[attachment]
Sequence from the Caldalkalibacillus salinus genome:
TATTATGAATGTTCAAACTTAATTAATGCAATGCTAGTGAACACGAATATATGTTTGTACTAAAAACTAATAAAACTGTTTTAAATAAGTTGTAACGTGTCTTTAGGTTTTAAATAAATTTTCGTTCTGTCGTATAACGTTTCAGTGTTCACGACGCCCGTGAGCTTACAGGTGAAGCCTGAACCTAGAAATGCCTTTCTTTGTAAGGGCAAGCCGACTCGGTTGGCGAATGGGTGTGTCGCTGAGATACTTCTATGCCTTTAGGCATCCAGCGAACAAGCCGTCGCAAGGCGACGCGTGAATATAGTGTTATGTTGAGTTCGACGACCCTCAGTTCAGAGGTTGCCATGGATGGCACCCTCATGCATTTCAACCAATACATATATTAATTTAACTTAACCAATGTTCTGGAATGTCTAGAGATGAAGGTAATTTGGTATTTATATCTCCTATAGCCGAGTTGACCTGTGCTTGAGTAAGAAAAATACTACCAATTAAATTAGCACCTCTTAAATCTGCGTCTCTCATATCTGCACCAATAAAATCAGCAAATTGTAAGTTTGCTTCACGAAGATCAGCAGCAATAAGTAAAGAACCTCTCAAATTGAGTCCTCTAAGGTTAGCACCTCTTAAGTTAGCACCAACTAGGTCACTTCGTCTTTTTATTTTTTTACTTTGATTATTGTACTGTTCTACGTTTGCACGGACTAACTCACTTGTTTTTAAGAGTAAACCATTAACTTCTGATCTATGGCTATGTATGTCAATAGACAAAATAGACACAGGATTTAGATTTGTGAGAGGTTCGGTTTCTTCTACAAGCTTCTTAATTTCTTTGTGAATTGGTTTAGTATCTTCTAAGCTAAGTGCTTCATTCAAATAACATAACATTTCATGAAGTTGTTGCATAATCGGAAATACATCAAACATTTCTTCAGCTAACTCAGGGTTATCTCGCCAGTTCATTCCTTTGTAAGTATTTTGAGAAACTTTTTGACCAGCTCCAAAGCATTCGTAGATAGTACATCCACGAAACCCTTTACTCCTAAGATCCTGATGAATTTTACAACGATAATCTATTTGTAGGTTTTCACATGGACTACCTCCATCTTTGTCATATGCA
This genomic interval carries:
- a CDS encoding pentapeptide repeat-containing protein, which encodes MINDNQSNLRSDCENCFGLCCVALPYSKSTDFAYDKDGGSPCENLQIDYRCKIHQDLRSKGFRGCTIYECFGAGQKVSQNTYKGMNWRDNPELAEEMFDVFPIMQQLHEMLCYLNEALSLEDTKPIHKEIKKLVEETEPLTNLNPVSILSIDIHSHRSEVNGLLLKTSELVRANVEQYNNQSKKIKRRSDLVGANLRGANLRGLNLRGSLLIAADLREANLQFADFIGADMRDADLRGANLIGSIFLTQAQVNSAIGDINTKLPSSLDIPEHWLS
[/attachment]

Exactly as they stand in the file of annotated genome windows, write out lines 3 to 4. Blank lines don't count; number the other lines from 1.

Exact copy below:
This genomic interval carries:
- a CDS encoding pentapeptide repeat-containing protein, which encodes MINDNQSNLRSDCENCFGLCCVALPYSKSTDFAYDKDGGSPCENLQIDYRCKIHQDLRSKGFRGCTIYECFGAGQKVSQNTYKGMNWRDNPELAEEMFDVFPIMQQLHEMLCYLNEALSLEDTKPIHKEIKKLVEETEPLTNLNPVSILSIDIHSHRSEVNGLLLKTSELVRANVEQYNNQSKKIKRRSDLVGANLRGANLRGLNLRGSLLIAADLREANLQFADFIGADMRDADLRGANLIGSIFLTQAQVNSAIGDINTKLPSSLDIPEHWLS